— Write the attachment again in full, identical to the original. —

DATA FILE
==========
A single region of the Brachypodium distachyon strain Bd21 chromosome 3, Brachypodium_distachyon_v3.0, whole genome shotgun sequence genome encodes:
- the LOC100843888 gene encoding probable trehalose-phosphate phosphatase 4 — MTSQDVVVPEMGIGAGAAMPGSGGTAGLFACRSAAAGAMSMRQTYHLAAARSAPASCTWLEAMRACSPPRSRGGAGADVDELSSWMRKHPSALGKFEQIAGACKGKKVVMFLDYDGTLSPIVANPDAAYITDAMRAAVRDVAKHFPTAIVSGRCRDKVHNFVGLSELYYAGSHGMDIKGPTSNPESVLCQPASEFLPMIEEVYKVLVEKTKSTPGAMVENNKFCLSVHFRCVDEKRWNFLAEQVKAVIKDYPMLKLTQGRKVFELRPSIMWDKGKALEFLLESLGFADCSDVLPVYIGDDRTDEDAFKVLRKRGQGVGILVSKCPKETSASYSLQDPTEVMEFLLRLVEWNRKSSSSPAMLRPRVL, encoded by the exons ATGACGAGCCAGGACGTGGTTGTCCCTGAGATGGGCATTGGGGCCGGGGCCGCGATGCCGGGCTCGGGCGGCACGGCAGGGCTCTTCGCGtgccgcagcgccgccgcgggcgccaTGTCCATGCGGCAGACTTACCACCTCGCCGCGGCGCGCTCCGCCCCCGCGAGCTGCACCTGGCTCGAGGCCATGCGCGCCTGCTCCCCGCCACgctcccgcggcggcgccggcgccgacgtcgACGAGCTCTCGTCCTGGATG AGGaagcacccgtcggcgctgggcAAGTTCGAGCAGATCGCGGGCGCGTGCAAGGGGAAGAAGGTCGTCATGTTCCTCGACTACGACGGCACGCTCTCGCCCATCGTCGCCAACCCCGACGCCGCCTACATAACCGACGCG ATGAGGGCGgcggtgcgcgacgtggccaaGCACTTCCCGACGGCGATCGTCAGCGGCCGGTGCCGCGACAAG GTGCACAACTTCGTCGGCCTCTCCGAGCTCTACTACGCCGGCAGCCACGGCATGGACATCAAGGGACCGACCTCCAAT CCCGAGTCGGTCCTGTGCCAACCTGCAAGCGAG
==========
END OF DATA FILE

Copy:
A single region of the Brachypodium distachyon strain Bd21 chromosome 3, Brachypodium_distachyon_v3.0, whole genome shotgun sequence genome encodes:
- the LOC100843888 gene encoding probable trehalose-phosphate phosphatase 4 — MTSQDVVVPEMGIGAGAAMPGSGGTAGLFACRSAAAGAMSMRQTYHLAAARSAPASCTWLEAMRACSPPRSRGGAGADVDELSSWMRKHPSALGKFEQIAGACKGKKVVMFLDYDGTLSPIVANPDAAYITDAMRAAVRDVAKHFPTAIVSGRCRDKVHNFVGLSELYYAGSHGMDIKGPTSNPESVLCQPASEFLPMIEEVYKVLVEKTKSTPGAMVENNKFCLSVHFRCVDEKRWNFLAEQVKAVIKDYPMLKLTQGRKVFELRPSIMWDKGKALEFLLESLGFADCSDVLPVYIGDDRTDEDAFKVLRKRGQGVGILVSKCPKETSASYSLQDPTEVMEFLLRLVEWNRKSSSSPAMLRPRVL, encoded by the exons ATGACGAGCCAGGACGTGGTTGTCCCTGAGATGGGCATTGGGGCCGGGGCCGCGATGCCGGGCTCGGGCGGCACGGCAGGGCTCTTCGCGtgccgcagcgccgccgcgggcgccaTGTCCATGCGGCAGACTTACCACCTCGCCGCGGCGCGCTCCGCCCCCGCGAGCTGCACCTGGCTCGAGGCCATGCGCGCCTGCTCCCCGCCACgctcccgcggcggcgccggcgccgacgtcgACGAGCTCTCGTCCTGGATG AGGaagcacccgtcggcgctgggcAAGTTCGAGCAGATCGCGGGCGCGTGCAAGGGGAAGAAGGTCGTCATGTTCCTCGACTACGACGGCACGCTCTCGCCCATCGTCGCCAACCCCGACGCCGCCTACATAACCGACGCG ATGAGGGCGgcggtgcgcgacgtggccaaGCACTTCCCGACGGCGATCGTCAGCGGCCGGTGCCGCGACAAG GTGCACAACTTCGTCGGCCTCTCCGAGCTCTACTACGCCGGCAGCCACGGCATGGACATCAAGGGACCGACCTCCAAT CCCGAGTCGGTCCTGTGCCAACCTGCAAGCGAG